By the way, Yes includes two very ambitious and interesting covers of songs by the Beatles (“Every Little Thing”) and the Byrds (“I See You”). To download Yes from iTunes, click here. For a CD from Amazon, click here.

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This Week’s Birthdays

Happy Birthday this week to:
Oct 04
1929 ● Leroy Van Dyke → “Walk On By” (1962)
1947 ● Jim FielderBlood, Sweat & Tears, sessions
1957 ● Barbara K. MacDonald → Timbuk 3
1962 ● Jon Secada

Oct 05
1936 ● George Jones Jr. → The Edsels
1938 ● Carlo Mastrangelo → The Belmonts
1942 ● Richard StreetThe Temptations
1943 ● Steve Miller
1947 ● Brian JohnsonAC/DC
1949 ● Brian Connolly → Sweet
1954 ● Bob Geldof → Boomtown Rats
1957 ● Lee Thompson → Madness

Oct 06
1917 ● Bob Neal → Early Elvis Presley manager
1946 ● Millie Small → “My Boy Lollipop” (1964)
1950 ● Thomas McClary → The Commodores
1951 ● Kevin CroninREO Speedwagon
1954 ● David Hidalgo → Los Lobos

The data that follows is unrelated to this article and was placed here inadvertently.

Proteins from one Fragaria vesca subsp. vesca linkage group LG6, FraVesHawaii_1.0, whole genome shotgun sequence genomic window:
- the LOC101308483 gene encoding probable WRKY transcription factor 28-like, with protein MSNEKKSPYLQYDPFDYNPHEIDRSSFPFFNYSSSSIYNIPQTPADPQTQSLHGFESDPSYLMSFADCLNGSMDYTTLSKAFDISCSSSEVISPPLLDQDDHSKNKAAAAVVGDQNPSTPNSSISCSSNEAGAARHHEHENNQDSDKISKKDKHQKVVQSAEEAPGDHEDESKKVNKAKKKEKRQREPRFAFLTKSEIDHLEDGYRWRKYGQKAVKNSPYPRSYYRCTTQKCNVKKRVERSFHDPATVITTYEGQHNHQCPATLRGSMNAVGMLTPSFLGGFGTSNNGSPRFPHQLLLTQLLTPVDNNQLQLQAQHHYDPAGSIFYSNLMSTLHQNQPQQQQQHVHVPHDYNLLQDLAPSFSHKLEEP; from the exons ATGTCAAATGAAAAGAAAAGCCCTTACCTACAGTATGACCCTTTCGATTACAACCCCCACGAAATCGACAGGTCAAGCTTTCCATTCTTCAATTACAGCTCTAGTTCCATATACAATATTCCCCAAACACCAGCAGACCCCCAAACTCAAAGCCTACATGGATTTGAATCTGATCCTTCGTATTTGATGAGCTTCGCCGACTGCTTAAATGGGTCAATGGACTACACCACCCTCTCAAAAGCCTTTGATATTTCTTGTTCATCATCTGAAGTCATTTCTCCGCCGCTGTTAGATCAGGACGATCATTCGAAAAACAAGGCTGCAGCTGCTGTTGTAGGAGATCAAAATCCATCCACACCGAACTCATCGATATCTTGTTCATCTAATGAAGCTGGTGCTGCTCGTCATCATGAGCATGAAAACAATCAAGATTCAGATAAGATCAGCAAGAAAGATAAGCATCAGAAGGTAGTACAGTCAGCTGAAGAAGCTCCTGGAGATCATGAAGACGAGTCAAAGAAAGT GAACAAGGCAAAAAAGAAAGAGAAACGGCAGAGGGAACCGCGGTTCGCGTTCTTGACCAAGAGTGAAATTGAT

Oct 07
1941 ● Tony Sylvester → The Main Ingredient
1945 ● Kevin Godley → 10CC
1949 ● David HopeKansas
1951 ● John “Cougar” Mellencamp
1953 ● Tico Torres → Bon Jovi
1968 ● Thom Yorke → Radiohead
1968 ● Toni Braxton

Oct 08
1934 ● Doc Green → The Drifters
1942 ● Reese Francis “Buzz” Clifford → “Babysittin’ Boogie” (1961)
1948 ● Johnny Ramone (John Cummings)The Ramones
1949 ● Hamish Stuart → Average White Band
1950 ● Robert “Kool” Bell → Kool & The Gang
1965 ● C.J. Ramone (Christopher John Ward)The Ramones

Oct 09
1937 ● Pat Burke → The Foundations
1939 ● Overton Vertis “O.V.” Wright → “That’s How Strong My Love Is” (1964)
1940 ● John Lennon
1944 ● John EntwistleThe Who
1948 ● Jackson Browne
1969 ● Polly Jean “P.J.” Harvey
1975 ● Sean Ono Lennon
1984 ● Nona Hendryx → Labelle

Oct 10
1946 ● John Prine
1946 ● Keith Reid → Procol Harum
1953 ● Midge Ure → Ultravox
1954 ● David Lee RothVan Halen
1961 ● Martin Kemp → Spandau Ballet
1967 ● Mike Malinin → Goo Goo Dolls